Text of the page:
Countering Nuclear Terrorism through Formal and Informal International Regimes: Analysis of the ICSANT and the NTI [article]

Marianne Grenier, University Of Calgary, Gavin Ian Cameron
Scholars argue that Canada and other nations' best hopes for security against nuclear terrorism are to cooperate in order to prevent attacks. Looking into global conventions as collaboration between states allows us to observe state-level actions concerning terrorism, often seen as a non-state phenomenon. Assessing to what extent the international regimes address the states' security concerns is crucial. The regimes that this thesis analyzes are the International Convention for the Suppression
more » ... f Acts of Nuclear Terrorism (ICSANT) and the Nuclear Threat Initiative (NTI). The former is a major formal treaty that addresses nuclear terrorism concerns, and the latter is an informal international agreement dealing with nuclear threats. The central question of this thesis is: "to what extent does the NTI succeed in addressing gaps within the ICSANT?" Regime theory explores the emergence of cooperation between international organizations and is used to understand two different versions of collaboration, formal and informal, and through examining their emergence, advantages, limits, and the differences among actors involved. Through the analysis of both regimes and assessments from states and the United Nations specifically concerning ICSANT, this research provides a better understanding of the capacity of the international community to address complex and evolving security threats. This thesis demonstrates how the NTI addresses the gaps in the ICSANT to a medium extent, as the informality of the former helps fill nuclear related problems within the international community, while both regimes still share similar weaknesses. The NTI reaches a broader number and types of actors than the convention, supports the sharing of best practices and capacity building, develops and publicizes expertise, and influences global actors. However, it fails to reach reluctant states and to mandate measures comparable to the ICSANT.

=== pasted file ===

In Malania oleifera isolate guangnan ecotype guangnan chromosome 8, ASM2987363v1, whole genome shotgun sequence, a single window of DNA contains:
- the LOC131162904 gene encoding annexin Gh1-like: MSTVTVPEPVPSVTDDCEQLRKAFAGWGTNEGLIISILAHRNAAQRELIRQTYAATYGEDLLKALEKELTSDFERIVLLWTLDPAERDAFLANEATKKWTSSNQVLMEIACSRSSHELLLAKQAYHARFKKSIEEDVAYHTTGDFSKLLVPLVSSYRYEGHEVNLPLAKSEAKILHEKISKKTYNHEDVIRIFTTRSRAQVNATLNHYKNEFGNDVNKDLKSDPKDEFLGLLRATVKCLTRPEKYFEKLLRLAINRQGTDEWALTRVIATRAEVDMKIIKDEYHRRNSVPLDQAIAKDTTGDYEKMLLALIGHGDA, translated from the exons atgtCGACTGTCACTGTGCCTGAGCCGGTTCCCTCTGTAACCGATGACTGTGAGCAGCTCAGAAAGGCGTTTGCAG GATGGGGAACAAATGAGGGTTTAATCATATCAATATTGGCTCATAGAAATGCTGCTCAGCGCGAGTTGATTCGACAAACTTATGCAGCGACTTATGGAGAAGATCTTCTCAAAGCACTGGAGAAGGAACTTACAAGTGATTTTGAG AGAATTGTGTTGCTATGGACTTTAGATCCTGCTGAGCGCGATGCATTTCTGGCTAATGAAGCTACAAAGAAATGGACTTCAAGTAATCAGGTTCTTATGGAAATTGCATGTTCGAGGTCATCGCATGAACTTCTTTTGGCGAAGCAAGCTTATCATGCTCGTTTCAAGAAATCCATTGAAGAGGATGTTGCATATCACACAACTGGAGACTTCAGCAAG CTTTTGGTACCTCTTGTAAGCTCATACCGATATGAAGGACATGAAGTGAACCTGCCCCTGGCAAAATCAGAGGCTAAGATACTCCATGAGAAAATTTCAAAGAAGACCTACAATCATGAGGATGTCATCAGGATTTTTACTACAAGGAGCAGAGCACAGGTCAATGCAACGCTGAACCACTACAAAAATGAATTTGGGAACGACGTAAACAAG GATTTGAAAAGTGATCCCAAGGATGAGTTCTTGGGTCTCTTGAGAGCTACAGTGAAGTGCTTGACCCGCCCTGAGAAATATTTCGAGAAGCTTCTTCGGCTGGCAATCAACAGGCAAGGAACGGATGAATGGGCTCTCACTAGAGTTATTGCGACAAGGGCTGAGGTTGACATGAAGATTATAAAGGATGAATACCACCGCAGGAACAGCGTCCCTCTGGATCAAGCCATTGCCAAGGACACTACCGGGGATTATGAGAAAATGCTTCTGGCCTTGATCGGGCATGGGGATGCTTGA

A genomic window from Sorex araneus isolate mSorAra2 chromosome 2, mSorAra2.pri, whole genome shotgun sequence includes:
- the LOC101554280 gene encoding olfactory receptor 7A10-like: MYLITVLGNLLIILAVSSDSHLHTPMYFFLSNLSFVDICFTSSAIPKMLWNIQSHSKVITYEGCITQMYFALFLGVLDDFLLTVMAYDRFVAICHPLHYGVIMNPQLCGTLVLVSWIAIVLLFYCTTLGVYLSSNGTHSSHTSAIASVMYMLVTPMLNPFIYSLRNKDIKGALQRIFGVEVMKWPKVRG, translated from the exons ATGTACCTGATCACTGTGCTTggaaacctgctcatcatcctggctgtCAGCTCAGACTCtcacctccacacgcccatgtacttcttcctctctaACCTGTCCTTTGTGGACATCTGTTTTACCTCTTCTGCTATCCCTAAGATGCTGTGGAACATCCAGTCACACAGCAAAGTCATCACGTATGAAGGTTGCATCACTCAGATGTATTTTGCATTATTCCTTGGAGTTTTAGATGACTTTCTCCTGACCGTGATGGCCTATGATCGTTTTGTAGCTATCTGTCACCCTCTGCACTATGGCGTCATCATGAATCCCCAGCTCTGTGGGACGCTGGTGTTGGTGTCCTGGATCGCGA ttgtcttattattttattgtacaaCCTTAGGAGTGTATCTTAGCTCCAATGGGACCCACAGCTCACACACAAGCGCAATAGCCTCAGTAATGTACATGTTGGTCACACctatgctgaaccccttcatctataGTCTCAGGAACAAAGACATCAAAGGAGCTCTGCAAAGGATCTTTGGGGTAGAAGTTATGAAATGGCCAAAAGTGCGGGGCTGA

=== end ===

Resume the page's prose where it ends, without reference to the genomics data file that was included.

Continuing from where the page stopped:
doi:10.11575/prism/39709 fatcat:uuba5zmyavf2bbbzbzo2orqhzm